TCB Publications - Abstract

Mathieu Botte, Nathan Zaccai, Jelger Lycklama à Nijeholt, Remy Martin, Kèvin Knoops, Gabor Papai, Juan Zou, Aurélien Deniaud, Manikandan Karuppasamy, Qiyang Jiang, Abhishek Singha Roy, Klaus Schulten, Patrick Schultz, Juri Rappsilber, Giuseppe Zaccai, Imre Berger, Ian Collinson, and Christiane Schaffitzel. A central cavity within the holo-translocon suggests a mechanism for membrane protein insertion. Scientific Reports, 6:38399, 2016.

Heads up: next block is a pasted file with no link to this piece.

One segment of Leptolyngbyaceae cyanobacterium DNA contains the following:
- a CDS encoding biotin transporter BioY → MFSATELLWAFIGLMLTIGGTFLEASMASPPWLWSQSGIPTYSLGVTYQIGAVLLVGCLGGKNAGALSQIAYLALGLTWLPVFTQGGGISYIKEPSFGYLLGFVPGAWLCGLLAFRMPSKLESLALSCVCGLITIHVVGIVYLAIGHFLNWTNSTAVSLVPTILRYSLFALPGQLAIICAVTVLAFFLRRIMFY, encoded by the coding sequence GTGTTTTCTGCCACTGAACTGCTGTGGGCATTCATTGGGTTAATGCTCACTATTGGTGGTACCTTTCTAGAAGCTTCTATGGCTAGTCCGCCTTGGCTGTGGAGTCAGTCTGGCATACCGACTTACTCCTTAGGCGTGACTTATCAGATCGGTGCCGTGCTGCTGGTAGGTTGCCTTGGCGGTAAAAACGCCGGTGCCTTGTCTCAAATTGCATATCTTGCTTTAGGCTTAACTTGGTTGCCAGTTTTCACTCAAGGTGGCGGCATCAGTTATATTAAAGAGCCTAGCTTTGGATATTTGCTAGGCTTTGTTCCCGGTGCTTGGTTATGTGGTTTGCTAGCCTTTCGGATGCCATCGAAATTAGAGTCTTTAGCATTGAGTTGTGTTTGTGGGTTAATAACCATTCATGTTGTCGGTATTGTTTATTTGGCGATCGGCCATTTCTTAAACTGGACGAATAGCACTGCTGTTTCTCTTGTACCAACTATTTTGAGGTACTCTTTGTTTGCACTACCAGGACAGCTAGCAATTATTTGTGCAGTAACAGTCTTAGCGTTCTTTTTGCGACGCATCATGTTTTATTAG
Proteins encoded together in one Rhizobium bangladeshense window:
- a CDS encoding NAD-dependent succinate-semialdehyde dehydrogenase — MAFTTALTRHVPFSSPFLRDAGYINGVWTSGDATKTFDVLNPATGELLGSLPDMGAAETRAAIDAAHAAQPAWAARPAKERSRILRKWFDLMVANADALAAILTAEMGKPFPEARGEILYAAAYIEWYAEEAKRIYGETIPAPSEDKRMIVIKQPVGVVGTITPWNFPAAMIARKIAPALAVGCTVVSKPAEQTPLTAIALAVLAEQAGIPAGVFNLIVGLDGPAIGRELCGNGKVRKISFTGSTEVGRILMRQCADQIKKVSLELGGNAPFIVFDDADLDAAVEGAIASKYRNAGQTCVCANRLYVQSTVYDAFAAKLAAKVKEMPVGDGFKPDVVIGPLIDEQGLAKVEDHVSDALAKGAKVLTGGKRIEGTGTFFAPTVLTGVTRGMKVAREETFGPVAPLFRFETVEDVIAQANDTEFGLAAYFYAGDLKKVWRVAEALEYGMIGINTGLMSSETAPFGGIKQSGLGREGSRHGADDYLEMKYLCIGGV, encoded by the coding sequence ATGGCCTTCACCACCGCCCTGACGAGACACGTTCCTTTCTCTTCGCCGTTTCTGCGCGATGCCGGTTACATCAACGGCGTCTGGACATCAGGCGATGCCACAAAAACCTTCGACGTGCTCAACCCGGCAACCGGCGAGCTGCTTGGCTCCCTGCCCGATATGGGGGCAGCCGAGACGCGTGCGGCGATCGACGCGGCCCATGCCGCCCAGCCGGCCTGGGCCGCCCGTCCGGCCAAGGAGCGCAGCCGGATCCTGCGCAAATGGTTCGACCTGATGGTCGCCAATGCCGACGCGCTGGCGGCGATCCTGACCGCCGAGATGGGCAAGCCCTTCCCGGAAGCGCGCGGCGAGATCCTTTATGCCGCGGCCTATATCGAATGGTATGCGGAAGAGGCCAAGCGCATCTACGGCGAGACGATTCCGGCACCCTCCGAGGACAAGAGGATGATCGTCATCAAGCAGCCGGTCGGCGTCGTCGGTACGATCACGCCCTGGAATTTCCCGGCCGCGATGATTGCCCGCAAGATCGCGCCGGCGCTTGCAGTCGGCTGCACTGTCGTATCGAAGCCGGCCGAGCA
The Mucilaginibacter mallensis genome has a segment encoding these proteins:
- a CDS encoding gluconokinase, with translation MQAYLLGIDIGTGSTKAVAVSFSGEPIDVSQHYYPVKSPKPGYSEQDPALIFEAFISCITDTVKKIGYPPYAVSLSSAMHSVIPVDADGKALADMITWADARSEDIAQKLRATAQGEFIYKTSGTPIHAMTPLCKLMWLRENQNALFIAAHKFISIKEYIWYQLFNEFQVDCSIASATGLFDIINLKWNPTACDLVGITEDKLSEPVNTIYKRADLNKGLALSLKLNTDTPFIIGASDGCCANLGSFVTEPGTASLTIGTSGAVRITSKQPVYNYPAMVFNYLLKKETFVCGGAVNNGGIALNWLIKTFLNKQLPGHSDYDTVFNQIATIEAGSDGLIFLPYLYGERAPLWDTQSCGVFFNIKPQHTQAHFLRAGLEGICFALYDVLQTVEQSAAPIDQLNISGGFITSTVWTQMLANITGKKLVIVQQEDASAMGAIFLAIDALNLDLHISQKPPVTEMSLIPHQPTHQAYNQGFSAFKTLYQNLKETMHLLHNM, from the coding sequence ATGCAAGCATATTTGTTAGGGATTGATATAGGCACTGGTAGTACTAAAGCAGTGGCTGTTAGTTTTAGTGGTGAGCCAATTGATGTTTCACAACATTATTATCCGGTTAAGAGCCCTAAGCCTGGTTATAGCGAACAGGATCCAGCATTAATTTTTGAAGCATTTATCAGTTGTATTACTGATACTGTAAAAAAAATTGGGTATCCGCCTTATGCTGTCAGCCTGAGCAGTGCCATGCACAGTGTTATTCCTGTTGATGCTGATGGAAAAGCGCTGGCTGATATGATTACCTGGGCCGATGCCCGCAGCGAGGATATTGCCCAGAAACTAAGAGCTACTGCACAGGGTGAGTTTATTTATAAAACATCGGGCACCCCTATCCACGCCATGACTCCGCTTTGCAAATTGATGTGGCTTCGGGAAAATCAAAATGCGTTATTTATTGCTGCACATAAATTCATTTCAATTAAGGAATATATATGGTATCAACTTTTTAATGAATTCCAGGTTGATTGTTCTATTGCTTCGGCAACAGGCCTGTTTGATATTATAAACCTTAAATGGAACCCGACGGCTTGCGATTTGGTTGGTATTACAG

BOTT2016 The universally conserved SecY-complex transports proteins into and across cell membranes 1,2. In bacteria, SecYEG, SecDF, YajC and YidC constitute the holo-translocon (HTL), with the capability for both protein-secretion and membrane protein insertion 3-6. Here, we present the architecture of the HTL by employing an integrated approach combining new data gathered by electron cryo-microscopy, small-angle neutron scattering (SANS) and a biochemical analysis. The results guided the placement of the existing x-ray structures of the individual components of the HTL to obtain a quasi-atomic model of the super-complex. Their arrangement around a central lipid-containing pool reveals a compelling and unexpected mechanism for membrane protein insertion. The periplasmic domains of YidC and SecD are poised at the protein-channel exit site of SecY, presumably to aid the emergence of translocating polypeptide. The lateral gate of SecY for membrane insertion is adjacent to the membrane ‘insertase’ YidC. Absolute scale SANS employing a novel contrast match point analysis revealed a dynamic complex that can adopt open and compact configurations around an adaptable central lipid-filled chamber, wherein polytopic membrane proteins could fold, sheltered from aggregation and proteolysis. Our results uncover a highly mobile HTL complex capable of flexibly adapting its geometry and local environment according to the requirements of the inserting membrane protein substrate, reminiscent of the process of assisted folding for soluble proteins.


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